Sustainable agriculture could be the key to global food security

In light of the Covid-19 pandemic, supply chain disruptions and broader environmental concerns, many countries are looking to improve the efficiency of agriculture while reducing its carbon footprint.

The drive for sustainable agriculture has gained momentum in recent months, following Russia’s invasion of Ukraine, which cut exports of corn, wheat and cooking oil by two of the world’s major producers, raising wider concerns about global food security.

Supply constraints are exacerbated by climate concerns. A recent heat wave in India and Pakistan – which saw temperatures reach nearly 50°C – killed dozens of people and caused significant damage to crops and incomes for smallholders.

While many countries have taken steps to strengthen supply chains and improve supplier agreements, some are also moving towards sustainable agriculture.

Definitions vary, but sustainable agriculture generally refers to farming that is environmentally, socially and economically sustainable. This typically involves a host of practices focused on preserving soil fertility, preventing water pollution and protecting biodiversity, and may involve measures such as crop rotation, planting coverage and elimination of tillage.

Sustainable agriculture uses up to 56% less energy per crop unit produced and emits 64% fewer greenhouse gases per ha, according to a June 2021 report by the United Nations Environment Program (UNEP).

Although more sustainable methods require higher labor costs, UNEP estimates they have the potential to create up to 30% more jobs than conventional farming, and noted that Sustainably produced products generally have higher selling prices.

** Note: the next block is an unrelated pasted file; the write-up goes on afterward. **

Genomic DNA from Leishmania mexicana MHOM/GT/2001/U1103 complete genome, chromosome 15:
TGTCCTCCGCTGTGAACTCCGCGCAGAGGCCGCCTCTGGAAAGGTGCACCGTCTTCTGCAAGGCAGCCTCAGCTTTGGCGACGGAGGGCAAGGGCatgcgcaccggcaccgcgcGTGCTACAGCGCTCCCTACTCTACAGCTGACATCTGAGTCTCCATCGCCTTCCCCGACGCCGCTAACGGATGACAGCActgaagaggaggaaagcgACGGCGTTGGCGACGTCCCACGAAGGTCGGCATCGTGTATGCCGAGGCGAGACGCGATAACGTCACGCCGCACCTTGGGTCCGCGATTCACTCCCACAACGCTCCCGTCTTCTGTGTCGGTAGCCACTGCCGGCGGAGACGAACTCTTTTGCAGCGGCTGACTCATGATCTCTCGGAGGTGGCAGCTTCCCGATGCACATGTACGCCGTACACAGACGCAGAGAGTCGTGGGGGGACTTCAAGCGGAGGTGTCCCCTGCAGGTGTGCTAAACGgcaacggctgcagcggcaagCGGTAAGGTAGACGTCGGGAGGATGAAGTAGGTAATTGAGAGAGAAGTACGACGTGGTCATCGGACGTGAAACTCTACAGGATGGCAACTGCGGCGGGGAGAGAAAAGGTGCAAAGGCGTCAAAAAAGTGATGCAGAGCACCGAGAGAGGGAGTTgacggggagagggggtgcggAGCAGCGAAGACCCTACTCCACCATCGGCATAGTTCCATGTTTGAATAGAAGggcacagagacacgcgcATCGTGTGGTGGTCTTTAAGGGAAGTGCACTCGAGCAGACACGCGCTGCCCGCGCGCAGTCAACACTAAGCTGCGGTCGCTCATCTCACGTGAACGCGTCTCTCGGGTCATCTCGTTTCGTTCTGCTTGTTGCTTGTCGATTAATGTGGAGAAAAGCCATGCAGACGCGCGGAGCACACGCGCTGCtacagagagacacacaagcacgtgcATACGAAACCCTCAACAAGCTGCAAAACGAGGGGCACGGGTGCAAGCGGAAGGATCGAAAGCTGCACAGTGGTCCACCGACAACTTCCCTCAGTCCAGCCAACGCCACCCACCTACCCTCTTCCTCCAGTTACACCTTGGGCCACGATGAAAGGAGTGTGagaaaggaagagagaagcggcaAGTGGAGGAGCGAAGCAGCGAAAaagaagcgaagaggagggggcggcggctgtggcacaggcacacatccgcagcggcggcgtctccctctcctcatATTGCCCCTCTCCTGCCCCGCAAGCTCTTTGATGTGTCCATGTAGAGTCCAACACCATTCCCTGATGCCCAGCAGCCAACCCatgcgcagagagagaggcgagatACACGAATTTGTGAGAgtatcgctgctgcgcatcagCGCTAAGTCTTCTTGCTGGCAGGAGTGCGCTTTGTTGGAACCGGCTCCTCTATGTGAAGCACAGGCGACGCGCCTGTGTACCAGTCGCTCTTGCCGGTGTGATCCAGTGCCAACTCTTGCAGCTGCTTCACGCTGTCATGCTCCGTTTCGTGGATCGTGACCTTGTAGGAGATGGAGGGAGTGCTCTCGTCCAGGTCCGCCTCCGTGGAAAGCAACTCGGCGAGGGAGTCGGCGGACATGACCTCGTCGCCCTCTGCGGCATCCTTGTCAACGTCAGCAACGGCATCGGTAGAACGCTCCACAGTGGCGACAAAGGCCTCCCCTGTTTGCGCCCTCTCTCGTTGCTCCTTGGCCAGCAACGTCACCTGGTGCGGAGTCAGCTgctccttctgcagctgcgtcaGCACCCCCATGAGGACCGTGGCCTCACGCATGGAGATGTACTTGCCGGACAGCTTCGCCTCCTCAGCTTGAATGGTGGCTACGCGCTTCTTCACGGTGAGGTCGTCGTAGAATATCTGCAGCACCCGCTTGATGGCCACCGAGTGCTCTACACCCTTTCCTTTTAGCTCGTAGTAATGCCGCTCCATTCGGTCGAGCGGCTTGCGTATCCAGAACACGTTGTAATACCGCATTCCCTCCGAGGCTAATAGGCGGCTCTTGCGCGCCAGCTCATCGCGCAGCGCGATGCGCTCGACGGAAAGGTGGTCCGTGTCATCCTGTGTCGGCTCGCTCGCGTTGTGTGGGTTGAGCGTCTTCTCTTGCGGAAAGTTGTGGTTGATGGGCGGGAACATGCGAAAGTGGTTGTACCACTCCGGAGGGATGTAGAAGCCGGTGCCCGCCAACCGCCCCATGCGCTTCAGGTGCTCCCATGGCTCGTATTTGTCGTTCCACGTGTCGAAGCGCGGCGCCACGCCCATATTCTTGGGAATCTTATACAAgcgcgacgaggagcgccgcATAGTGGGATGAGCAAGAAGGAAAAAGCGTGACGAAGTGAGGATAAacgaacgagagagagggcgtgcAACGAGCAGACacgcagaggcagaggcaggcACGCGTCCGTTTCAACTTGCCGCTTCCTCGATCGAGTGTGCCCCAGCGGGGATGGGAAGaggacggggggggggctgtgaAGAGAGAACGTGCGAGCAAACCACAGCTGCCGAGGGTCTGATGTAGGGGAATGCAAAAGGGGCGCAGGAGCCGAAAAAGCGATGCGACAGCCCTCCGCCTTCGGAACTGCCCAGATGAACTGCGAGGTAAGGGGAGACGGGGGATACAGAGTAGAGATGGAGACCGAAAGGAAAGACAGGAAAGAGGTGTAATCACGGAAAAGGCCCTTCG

Sustainable Agriculture in Emerging Markets

Although developed economies, notably France, are at the forefront of sustainable agriculture, emerging markets are increasingly adopting such practices.

In April, Indian agri-tech venture capital firm Omnivore launched a $130 million fund – with up to $30 million in investment from the US International Development Finance Corporation – that will focus on supporting start-ups that make agriculture in India more resilient, sustainable and profitable.

Omnivore has invested heavily in the space since 2012, providing funding to start-ups that offer fintech services, business-to-business marketplace platforms and post-harvest technologies to increase efficiency and sustainability.

One such start-up is Fasal, which provides growers with precision farming equipment used in micro-irrigation systems. Using artificial intelligence and the Internet of Things (IoT), the company has installed soil moisture sensors on more than 16,000 ha of farmland in India to conserve water.

Another Omnivore beneficiary is BioPrime AgriSolutions, which develops sustainable and tailor-made organic agricultural inputs to improve yields.

Elsewhere, in March, the World Bank approved a $180 million loan to support water governance, improve irrigation services and implement water-saving irrigation technologies in Morocco.

The innovations included in the project, which aims to support 16,000 farmers, are seen as key to addressing water scarcity in the country.

With MENA countries importing half of their food – and that figure reaching up to 90% in the GCC – the region has been a leader among emerging markets in terms of adopting sustainable agricultural solutions.

In 2020, Kuwait’s NOX Management partnered with Hamburg-based agro-tech company &ever to open a commercial indoor vertical farm just outside of Kuwait City.